We haven’t seen a standalone Rotel DAC in a long while now, and this new RDD-1580 has come in with guns blazing.
This high-resolution DAC aims high with a full array of digital connections – including USB inputs and Bluetooth streaming – and a clear, balanced sound, but it’s not without its faults.
What’s interesting is how different the RDD-1580 sounds depending on which input you use.
But before we get stuck into the Rotel DAC’s musical idiosyncrasies, we must first applaud it for the extensive selection of inputs it offers.
Two coaxial inputs, two optical inputs and an asynchronous Type B USB input – all of which support high-res audio files of up to 24-bit/192kHz – are plenty enough to plug in your streamer, CD player and laptop.
There’s another USB port on the front panel, which proves to be a versatile connection: you can play songs from a USB flash drive (but only up to 24-bit/48kHz), from any Apple smart device; or plug in the supplied Bluetooth dongle to give the RDD-1580 the gift of wireless streaming.
We should point out that you can only play Apple devices (iPhone, iPod, iPad) through the front USB port. It will also charge your device while playing.
You get two options for analogue outputs: a pair of line-level RCA plugs and a pair of balanced XLR outputs.
We like that Rotel has added in the Bluetooth option with the RDD-1580, giving it another level of versatility. The Bluetooth dongle itself is much smaller than any normal USB stick and looks unobtrusive when plugged into the DAC.
Bluetooth pairing is swiftly done, and we didn’t experience any drop-outs or hiccups when streaming Spotify tunes from an Apple iPhone 5.
More after the break
Design and build
The DAC itself is a slim metal chassis, available in black and silver finishes. Its size and shape (similar to Rotel’s stereo amplifiers) places it firmly as part of a hi-fi set-up.
It’s not compact enough to sit as part of a desktop system, and the lack of a headphone output and volume controls further indicates that.
The front panel is sleek and neat, with bright blue LEDs indicating which input and sampling rate is being played. There’s an audible click as it switches from one sample rate to another.
There’s a button for each of the six inputs on the front. It’s worth remembering that you’ll have to push the ‘USB’ button when playing Bluetooth.
The supplied remote control is useful for changing inputs, but the design is rather sparse and clunky.
Playing Radiohead’s 15 Step from our Naim reference streamer and into the Rotel’s coaxial input, we’re struck by how remarkably clean and straightforward the RDD-1580 sounds.
Each instrument is carefully and precisely laid out, and there’s a good sense of rhythm and crispness to the edges – it’s quite the feat considering the song’s intricate arrangement.
There’s good weight to the sound, too, and the tonal balance is even throughout the frequencies.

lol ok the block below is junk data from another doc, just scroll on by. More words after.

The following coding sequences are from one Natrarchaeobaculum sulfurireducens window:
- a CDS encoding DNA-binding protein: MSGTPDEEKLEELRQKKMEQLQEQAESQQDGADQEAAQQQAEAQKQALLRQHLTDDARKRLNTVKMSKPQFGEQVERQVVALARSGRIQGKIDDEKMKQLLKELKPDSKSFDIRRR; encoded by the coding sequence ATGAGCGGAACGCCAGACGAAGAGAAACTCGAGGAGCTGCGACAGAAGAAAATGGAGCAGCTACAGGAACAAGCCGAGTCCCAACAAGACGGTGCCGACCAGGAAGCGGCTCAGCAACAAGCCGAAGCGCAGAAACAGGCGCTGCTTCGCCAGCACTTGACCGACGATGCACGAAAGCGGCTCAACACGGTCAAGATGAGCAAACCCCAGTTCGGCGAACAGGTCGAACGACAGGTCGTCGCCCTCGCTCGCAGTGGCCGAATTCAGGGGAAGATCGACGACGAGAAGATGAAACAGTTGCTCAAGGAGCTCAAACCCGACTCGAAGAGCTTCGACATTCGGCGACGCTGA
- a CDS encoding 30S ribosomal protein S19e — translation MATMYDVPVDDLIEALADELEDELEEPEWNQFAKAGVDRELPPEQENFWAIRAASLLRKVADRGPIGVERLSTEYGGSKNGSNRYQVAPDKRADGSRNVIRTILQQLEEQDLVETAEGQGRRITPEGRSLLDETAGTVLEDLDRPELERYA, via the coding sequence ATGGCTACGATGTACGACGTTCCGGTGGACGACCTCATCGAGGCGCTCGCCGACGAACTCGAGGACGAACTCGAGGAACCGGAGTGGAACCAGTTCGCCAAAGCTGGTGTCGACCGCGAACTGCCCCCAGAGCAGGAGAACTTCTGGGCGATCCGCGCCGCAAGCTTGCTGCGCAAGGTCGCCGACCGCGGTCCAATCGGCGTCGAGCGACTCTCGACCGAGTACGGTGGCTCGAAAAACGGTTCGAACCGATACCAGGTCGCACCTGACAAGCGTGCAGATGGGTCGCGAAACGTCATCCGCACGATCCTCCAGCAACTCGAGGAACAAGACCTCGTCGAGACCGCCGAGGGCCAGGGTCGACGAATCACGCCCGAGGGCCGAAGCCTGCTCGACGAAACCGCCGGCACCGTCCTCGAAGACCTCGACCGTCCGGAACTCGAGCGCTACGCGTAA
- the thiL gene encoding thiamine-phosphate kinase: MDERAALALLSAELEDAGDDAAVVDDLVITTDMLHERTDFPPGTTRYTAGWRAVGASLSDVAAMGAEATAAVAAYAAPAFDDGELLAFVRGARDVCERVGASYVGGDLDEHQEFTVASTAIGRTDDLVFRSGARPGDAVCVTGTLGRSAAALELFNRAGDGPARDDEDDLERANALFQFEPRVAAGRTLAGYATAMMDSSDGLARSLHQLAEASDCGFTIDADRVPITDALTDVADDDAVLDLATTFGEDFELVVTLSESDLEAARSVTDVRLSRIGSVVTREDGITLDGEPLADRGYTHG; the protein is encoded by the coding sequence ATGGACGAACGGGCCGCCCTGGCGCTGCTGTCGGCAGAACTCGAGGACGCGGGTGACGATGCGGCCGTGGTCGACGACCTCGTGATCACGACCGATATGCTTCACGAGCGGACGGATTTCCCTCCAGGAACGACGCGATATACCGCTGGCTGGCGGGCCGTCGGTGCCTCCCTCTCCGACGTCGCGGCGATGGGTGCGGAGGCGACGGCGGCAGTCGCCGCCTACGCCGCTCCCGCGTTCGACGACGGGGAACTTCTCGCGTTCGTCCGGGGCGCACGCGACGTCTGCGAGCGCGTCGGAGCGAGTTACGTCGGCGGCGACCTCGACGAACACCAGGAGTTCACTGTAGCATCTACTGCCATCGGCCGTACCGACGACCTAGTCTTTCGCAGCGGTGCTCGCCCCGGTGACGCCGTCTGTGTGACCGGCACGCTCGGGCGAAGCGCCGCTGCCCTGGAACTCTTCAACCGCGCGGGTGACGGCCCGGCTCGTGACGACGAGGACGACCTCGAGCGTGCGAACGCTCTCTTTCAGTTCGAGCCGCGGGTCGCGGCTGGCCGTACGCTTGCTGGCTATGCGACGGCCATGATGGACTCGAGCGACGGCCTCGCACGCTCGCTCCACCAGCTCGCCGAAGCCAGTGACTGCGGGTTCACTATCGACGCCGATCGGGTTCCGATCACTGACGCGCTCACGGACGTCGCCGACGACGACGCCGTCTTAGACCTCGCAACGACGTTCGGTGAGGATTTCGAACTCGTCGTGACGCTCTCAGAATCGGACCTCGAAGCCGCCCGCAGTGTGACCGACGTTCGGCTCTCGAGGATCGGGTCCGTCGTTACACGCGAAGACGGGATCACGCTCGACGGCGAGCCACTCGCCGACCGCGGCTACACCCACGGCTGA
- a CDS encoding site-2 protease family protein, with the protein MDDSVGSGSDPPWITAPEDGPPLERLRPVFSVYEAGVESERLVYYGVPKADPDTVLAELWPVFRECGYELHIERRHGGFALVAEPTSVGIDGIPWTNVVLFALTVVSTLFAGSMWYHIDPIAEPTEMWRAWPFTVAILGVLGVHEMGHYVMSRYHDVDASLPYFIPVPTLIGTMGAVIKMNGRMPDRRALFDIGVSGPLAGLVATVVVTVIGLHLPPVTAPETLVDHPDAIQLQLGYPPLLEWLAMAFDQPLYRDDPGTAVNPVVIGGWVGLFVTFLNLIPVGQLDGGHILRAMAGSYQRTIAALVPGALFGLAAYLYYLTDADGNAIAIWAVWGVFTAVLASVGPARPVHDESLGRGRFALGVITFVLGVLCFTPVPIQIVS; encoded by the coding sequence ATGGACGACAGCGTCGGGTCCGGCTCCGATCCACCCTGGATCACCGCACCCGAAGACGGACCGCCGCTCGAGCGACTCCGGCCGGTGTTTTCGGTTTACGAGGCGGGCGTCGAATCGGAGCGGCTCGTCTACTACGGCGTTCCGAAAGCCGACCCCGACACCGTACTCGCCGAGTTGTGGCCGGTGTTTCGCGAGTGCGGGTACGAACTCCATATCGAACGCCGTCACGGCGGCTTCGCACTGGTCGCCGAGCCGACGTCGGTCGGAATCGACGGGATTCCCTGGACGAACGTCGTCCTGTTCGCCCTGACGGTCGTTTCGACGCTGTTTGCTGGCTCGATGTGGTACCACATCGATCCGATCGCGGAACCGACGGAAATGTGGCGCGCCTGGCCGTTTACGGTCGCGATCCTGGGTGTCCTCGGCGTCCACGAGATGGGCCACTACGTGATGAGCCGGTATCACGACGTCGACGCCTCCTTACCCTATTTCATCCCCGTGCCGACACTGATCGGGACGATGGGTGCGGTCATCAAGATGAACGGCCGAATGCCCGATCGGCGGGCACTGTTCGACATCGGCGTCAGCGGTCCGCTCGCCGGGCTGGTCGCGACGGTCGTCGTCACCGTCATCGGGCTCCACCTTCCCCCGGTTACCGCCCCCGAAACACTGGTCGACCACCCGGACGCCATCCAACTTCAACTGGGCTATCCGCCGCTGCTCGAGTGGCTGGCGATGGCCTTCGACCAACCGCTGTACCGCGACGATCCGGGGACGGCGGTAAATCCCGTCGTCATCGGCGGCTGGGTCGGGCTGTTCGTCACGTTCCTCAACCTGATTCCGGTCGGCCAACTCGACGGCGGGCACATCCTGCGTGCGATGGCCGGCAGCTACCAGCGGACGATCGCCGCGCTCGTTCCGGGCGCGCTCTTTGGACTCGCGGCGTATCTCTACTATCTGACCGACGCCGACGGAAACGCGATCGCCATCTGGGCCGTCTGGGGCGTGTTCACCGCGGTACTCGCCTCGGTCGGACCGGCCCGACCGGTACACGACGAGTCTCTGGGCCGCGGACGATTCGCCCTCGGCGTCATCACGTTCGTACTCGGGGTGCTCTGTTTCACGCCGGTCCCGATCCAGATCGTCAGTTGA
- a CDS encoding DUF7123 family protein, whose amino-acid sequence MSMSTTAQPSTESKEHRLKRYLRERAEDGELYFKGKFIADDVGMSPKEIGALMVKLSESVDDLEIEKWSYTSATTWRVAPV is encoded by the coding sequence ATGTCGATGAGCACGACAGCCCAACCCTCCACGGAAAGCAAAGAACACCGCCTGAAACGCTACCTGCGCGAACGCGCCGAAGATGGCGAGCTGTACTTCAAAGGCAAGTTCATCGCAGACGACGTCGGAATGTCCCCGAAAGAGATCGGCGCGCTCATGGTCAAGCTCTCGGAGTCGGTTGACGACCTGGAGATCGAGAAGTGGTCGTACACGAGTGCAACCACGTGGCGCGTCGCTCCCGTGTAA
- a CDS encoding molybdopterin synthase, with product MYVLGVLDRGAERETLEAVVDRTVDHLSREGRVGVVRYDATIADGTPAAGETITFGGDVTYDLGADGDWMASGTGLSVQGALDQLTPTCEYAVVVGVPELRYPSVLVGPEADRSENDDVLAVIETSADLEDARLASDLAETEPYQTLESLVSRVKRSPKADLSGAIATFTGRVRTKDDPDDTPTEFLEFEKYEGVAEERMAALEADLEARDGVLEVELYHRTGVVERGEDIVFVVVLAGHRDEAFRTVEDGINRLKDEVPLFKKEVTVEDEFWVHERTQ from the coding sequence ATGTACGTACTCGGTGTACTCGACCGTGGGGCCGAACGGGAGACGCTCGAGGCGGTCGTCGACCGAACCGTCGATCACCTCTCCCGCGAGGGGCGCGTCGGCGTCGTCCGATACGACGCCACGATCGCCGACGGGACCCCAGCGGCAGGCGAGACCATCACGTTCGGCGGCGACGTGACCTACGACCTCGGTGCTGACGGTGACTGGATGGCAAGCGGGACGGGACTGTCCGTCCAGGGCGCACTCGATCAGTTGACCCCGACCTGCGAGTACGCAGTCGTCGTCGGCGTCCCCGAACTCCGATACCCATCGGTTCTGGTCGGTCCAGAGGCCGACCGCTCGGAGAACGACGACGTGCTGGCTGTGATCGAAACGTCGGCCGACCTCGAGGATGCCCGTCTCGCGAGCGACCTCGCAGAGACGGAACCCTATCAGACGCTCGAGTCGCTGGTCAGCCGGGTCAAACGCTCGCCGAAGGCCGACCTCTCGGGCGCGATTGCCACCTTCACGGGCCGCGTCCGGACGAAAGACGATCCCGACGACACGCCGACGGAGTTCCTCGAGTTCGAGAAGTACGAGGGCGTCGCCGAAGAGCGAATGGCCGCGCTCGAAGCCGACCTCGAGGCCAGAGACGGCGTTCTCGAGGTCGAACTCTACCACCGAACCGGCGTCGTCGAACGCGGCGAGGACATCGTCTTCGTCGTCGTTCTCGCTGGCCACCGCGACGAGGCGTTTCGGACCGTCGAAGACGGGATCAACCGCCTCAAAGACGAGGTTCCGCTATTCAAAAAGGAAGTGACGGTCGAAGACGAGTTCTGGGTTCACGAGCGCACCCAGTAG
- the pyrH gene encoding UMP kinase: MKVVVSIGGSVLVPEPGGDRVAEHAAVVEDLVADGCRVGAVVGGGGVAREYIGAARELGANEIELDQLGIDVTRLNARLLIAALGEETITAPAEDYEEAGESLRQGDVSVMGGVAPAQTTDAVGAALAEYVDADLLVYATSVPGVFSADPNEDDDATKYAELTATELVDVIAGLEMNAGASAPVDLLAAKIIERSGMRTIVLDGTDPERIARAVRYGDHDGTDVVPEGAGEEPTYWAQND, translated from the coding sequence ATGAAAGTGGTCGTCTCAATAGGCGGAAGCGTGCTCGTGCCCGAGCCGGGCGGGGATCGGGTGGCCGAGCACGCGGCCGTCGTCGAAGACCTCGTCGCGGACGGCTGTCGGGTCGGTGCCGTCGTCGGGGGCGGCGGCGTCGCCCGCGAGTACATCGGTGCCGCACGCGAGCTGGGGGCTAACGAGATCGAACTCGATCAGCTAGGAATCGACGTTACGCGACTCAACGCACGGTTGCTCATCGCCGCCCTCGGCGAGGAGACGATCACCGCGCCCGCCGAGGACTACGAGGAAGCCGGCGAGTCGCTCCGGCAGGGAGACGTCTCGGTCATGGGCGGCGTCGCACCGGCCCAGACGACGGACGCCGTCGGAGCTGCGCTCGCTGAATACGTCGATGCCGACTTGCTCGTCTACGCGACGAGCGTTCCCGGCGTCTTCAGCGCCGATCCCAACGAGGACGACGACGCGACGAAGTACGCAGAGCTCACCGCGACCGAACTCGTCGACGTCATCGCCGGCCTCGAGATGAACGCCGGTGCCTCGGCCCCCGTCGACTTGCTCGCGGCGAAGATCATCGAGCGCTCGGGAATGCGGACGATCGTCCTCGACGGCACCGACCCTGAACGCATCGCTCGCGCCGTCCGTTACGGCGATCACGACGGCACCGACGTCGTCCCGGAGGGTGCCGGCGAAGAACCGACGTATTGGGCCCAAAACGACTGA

Nick Cave’s measured vocals sound direct and expressive on We No Who U R; you can easily hear the reverbs in the song. The treble could be a tad sweeter, but there’s plenty of depth and wallop in the low end.
Switch to Breezeblocks by Alt-J, and the Rotel can’t quite render the playful and agile rhythmic framework convincingly.
The depth of detail and the even tonal balance remain, but it’s not quite as exciting and musical as its rival – the Award-winning Audiolab M-DAC (£600).
The M-DAC is quick to respond to abrupt changes in rhythm, and has a punchier, more interesting sound – but not by much.
The Rotel is weakest through the rear USB input. The detail, weight and dynamism that we heard through the coax input all disappear.
The bassline on Trent Reznor’s On We March becomes rather flabby and lethargic, the treble is further strained and the entire presentation just sounds weak.
We played a couple more tracks through iTunes and Spotify, and the result was the same lacklustre sound.
We’re disappointed, as the USB input would’ve been most convenient (and crucial) for those wanting to use their laptop or desktop computer as the main music source. But it’s far from a deal-breaker.
There are other ways of using the RDD-1580 that better exploit its talents.
We’d advise you to use the Rotel’s optical input instead, which falls somewhere between the coaxial and USB inputs’ sound.
You’ll need an adapter to plug the optical cable into your laptop’s headphone output, but it’s a small price to pay for a far more detailed and punchier sound than you’d get through USB.
But the surprise of the lot came when we plugged our iPhone into the front panel USB port – it sounds surprisingly good. Even allowing for a drop in subtlety, Dio’s The Last In Line packs a punch.
There’s a good sense of power and energy charging through the heavy metal track, and we found ourselves tapping along to the Rotel’s newfound agility.
Bluetooth streaming delivers a similarly snappy sound; once we’d heard it, we spent the rest of the afternoon happily streaming our Spotify playlists.
We have mixed emotions about the Rotel RDD-1580. On one hand, we really like the clarity and balance of its sound and the amount of digital features on board is impressive.
On the other hand, the poor quality of its PC-USB input is a big letdown. And in absolute terms, the rival Audiolab M-DAC delivers a more engaging and energetic performance – for the same price.
If the sound quality had remained consistent throughout all the inputs during our test, the Rotel RDD-1580 would have had a good shot at getting the full five-star treatment.
As it is, despite its promising start, the existence of better-sounding rivals means the Rotel falls just short of being an unequivocal winner.
MORE: See all our DAC reviews